Technical Highlight - January 2011
Short description: A detailed analysis of the HUP superfamily provides the groundwork for automated function prediction.
Proteins are composed of domains, and these protein domains can be grouped into superfamilies on the basis of their similarity. The size of these families varies considerably, and for some of the largest it seems that the protein domains within a family have developed diverse functions. Understanding how these differences arise might allow researchers to accurately predict functions.
This is the aim of a recent study by Christine Orengo and colleagues from PSI MCSG. They examine in detail one superfamily, the HUP domains. This family has a range of structures and functions: it includes various enzymes that catalyze reactions without a common mechanism, and it also includes non-enzymes.
The team classified by hand all the known structures according to the literature available on their function. Specific information, such as choice of substrate, was then used to further categorize domains within these subgroups. The results didn't fit within an already established classification framework and, instead, a new system had to be devised. This is a time-consuming approach and is not suitable for large-scale analyses.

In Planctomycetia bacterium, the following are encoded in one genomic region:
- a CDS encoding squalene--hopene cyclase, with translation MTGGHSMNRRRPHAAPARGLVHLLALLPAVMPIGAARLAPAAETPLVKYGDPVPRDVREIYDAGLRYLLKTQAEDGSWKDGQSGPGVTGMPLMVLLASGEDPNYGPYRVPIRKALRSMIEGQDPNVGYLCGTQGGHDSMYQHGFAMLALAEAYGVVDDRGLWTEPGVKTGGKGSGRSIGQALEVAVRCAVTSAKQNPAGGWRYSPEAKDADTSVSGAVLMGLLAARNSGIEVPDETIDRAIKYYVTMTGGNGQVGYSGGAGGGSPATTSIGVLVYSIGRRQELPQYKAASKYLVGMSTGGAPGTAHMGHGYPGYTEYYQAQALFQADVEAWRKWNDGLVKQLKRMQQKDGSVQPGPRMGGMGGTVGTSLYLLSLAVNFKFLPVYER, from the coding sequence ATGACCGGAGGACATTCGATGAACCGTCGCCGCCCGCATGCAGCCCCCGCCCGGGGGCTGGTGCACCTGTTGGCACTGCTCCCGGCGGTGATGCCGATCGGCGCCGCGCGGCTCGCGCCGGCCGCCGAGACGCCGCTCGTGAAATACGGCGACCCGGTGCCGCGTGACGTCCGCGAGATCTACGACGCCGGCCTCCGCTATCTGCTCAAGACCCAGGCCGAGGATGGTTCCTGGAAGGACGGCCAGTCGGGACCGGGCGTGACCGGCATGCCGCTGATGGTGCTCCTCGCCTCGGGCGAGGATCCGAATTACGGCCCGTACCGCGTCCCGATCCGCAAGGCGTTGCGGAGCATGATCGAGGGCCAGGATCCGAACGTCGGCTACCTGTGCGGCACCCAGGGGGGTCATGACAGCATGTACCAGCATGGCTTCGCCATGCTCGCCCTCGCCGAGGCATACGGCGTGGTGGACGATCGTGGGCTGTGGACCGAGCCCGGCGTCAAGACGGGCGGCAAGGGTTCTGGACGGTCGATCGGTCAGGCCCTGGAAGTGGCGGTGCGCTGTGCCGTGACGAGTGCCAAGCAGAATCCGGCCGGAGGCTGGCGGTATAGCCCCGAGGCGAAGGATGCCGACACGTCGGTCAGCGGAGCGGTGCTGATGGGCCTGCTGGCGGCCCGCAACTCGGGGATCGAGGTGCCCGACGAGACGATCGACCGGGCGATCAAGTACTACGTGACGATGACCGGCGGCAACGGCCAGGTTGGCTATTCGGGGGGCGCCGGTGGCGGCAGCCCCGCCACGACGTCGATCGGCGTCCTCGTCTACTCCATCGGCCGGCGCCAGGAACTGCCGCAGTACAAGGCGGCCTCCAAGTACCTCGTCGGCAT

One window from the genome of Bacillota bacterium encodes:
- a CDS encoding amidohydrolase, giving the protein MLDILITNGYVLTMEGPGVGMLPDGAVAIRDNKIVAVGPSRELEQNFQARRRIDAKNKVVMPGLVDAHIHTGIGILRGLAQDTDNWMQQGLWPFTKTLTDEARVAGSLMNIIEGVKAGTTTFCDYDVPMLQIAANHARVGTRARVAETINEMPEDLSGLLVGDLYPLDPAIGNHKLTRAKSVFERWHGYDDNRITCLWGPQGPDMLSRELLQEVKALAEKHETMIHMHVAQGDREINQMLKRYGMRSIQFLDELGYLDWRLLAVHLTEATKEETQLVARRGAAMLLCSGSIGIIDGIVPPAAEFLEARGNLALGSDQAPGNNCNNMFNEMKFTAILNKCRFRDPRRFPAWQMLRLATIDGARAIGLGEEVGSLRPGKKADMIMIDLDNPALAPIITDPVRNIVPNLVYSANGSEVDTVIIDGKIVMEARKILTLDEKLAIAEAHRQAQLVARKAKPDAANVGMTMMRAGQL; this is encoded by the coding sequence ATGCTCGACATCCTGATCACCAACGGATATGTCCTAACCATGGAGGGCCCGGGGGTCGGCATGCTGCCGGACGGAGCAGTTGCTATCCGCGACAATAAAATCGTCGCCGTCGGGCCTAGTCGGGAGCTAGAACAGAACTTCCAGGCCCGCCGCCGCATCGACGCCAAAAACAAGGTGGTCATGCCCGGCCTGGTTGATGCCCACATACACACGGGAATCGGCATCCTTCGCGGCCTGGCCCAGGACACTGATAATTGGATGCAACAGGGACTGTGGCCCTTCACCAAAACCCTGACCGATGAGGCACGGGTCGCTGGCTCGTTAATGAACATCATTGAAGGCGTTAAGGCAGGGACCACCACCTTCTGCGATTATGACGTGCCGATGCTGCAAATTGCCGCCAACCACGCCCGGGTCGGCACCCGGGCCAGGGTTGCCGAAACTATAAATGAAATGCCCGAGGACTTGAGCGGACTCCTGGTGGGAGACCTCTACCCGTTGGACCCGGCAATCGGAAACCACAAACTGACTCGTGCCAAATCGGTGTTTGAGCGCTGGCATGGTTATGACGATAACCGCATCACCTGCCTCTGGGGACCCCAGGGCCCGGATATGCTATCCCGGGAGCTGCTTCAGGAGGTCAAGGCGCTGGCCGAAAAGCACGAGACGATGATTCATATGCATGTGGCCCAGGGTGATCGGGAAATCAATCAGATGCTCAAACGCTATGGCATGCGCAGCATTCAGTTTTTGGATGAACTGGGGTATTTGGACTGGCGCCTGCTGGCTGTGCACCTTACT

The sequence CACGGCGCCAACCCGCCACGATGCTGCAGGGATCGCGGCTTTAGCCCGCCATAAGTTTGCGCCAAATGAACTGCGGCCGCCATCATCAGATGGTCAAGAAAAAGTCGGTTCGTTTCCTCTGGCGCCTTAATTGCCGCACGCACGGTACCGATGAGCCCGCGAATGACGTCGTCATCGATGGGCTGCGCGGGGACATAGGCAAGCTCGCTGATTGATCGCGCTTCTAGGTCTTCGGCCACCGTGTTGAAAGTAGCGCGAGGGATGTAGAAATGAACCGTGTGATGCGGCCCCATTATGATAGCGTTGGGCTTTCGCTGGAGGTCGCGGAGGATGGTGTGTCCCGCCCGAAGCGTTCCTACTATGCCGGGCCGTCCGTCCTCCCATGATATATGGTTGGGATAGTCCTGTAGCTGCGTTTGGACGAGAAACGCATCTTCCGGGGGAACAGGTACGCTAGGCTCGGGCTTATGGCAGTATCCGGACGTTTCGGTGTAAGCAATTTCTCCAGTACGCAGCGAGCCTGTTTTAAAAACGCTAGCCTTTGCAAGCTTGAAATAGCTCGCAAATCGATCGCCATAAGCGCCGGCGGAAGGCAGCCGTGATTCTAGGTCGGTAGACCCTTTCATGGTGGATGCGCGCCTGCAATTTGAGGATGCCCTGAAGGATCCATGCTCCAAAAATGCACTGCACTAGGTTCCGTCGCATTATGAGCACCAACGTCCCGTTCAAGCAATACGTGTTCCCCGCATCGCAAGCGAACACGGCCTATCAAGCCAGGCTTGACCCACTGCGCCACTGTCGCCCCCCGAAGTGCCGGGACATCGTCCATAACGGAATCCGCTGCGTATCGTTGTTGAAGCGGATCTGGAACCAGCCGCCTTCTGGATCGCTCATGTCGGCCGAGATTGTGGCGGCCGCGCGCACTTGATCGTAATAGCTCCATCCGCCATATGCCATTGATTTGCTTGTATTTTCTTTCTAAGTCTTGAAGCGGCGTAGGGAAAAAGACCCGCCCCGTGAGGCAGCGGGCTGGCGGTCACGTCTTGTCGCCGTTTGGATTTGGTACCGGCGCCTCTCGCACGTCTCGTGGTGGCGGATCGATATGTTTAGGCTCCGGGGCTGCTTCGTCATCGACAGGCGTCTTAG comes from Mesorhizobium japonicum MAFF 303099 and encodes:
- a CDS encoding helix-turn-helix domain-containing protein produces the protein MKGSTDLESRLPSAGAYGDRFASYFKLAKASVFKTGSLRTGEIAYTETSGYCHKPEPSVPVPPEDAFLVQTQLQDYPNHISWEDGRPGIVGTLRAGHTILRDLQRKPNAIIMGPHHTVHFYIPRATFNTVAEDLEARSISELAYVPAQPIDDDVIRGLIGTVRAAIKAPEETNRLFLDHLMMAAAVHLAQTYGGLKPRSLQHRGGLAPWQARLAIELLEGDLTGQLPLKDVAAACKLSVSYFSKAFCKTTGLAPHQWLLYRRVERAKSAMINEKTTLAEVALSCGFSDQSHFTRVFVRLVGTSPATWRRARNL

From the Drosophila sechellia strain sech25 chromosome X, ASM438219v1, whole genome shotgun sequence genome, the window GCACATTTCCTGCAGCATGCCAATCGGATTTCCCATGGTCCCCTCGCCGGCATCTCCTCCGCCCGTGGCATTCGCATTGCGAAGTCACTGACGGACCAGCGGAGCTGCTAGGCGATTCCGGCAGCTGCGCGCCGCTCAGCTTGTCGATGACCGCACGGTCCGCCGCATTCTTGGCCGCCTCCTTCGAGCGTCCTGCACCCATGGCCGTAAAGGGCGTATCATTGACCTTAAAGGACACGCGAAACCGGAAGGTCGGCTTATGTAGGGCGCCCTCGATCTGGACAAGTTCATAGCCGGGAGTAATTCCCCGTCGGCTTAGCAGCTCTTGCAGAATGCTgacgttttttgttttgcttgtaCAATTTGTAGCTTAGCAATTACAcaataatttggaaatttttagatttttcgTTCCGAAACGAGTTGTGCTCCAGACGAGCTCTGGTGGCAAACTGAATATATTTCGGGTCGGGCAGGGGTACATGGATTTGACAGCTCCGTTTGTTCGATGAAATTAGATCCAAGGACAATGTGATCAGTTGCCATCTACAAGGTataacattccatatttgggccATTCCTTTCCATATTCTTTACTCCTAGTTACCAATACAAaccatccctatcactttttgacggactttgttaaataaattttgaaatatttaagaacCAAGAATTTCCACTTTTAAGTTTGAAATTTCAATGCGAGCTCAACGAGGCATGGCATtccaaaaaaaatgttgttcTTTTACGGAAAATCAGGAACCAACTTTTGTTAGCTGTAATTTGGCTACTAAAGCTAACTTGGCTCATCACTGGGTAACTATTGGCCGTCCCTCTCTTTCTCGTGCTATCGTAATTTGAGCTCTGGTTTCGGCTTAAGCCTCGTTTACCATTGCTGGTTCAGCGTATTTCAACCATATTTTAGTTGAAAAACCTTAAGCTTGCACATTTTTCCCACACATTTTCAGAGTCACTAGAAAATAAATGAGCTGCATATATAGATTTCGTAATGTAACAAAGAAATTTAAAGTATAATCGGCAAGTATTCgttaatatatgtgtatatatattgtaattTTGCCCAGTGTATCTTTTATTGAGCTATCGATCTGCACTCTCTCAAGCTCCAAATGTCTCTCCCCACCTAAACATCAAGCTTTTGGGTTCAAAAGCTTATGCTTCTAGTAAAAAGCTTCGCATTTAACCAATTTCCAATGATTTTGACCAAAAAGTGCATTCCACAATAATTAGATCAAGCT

The study shows that the main structural and functional differences within the HUP domain arose from 'embellishments', or additions, to the core structure, as previously suspected. In addition, from the new classification it was clear that certain residues were conserved within functional subgroups but not across the whole superfamily.
Using this information, the authors developed guidelines, which they then fed into an automatic protocol to classify domains with regard to their function. This protocol should be useful for classifying other large superfamilies, taking us a step nearer to accurately predicting function from structures or sequences.
B.H. Dessailly et al. Detailed analysis of function divergence in a large and diverse domain superfamily: toward a refined protocol of function classification.
Structure 18, 1522-1535 (2010). doi:10.1016/j.str.2010.08.017